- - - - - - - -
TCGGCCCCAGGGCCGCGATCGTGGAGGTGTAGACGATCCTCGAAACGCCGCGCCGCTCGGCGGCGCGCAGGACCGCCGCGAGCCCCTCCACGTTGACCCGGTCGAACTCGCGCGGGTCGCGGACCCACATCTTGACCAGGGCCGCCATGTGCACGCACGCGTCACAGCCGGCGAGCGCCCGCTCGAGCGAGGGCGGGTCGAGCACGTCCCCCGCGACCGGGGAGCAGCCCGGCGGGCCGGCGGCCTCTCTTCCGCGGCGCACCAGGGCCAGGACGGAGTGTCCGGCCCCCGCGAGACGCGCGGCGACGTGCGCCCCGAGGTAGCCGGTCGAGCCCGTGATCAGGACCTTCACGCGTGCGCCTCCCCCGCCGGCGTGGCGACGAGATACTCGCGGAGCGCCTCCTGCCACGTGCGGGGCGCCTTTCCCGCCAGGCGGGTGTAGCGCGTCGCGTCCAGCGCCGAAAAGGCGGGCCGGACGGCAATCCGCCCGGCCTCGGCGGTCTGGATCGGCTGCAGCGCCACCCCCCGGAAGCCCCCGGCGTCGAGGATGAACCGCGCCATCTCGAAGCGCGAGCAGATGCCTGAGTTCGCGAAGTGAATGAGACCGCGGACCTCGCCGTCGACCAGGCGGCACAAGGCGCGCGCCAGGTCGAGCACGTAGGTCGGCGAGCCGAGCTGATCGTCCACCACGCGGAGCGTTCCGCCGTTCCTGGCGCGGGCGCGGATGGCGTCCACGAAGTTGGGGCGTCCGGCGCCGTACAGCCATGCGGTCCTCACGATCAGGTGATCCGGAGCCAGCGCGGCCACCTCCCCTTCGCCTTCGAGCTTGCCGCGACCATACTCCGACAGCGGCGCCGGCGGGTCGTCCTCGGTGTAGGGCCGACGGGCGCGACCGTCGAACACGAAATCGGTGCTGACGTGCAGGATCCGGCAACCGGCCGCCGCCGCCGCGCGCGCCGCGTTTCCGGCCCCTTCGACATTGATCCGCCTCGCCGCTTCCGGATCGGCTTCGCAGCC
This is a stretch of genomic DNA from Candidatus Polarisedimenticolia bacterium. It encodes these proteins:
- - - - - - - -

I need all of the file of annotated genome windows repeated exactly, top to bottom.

TCGGCCCCAGGGCCGCGATCGTGGAGGTGTAGACGATCCTCGAAACGCCGCGCCGCTCGGCGGCGCGCAGGACCGCCGCGAGCCCCTCCACGTTGACCCGGTCGAACTCGCGCGGGTCGCGGACCCACATCTTGACCAGGGCCGCCATGTGCACGCACGCGTCACAGCCGGCGAGCGCCCGCTCGAGCGAGGGCGGGTCGAGCACGTCCCCCGCGACCGGGGAGCAGCCCGGCGGGCCGGCGGCCTCTCTTCCGCGGCGCACCAGGGCCAGGACGGAGTGTCCGGCCCCCGCGAGACGCGCGGCGACGTGCGCCCCGAGGTAGCCGGTCGAGCCCGTGATCAGGACCTTCACGCGTGCGCCTCCCCCGCCGGCGTGGCGACGAGATACTCGCGGAGCGCCTCCTGCCACGTGCGGGGCGCCTTTCCCGCCAGGCGGGTGTAGCGCGTCGCGTCCAGCGCCGAAAAGGCGGGCCGGACGGCAATCCGCCCGGCCTCGGCGGTCTGGATCGGCTGCAGCGCCACCCCCCGGAAGCCCCCGGCGTCGAGGATGAACCGCGCCATCTCGAAGCGCGAGCAGATGCCTGAGTTCGCGAAGTGAATGAGACCGCGGACCTCGCCGTCGACCAGGCGGCACAAGGCGCGCGCCAGGTCGAGCACGTAGGTCGGCGAGCCGAGCTGATCGTCCACCACGCGGAGCGTTCCGCCGTTCCTGGCGCGGGCGCGGATGGCGTCCACGAAGTTGGGGCGTCCGGCGCCGTACAGCCATGCGGTCCTCACGATCAGGTGATCCGGAGCCAGCGCGGCCACCTCCCCTTCGCCTTCGAGCTTGCCGCGACCATACTCCGACAGCGGCGCCGGCGGGTCGTCCTCGGTGTAGGGCCGACGGGCGCGACCGTCGAACACGAAATCGGTGCTGACGTGCAGGATCCGGCAACCGGCCGCCGCCGCCGCGCGCGCCGCGTTTCCGGCCCCTTCGACATTGATCCGCCTCGCCGCTTCCGGATCGGCTTCGCAGCC
This is a stretch of genomic DNA from Candidatus Polarisedimenticolia bacterium. It encodes these proteins: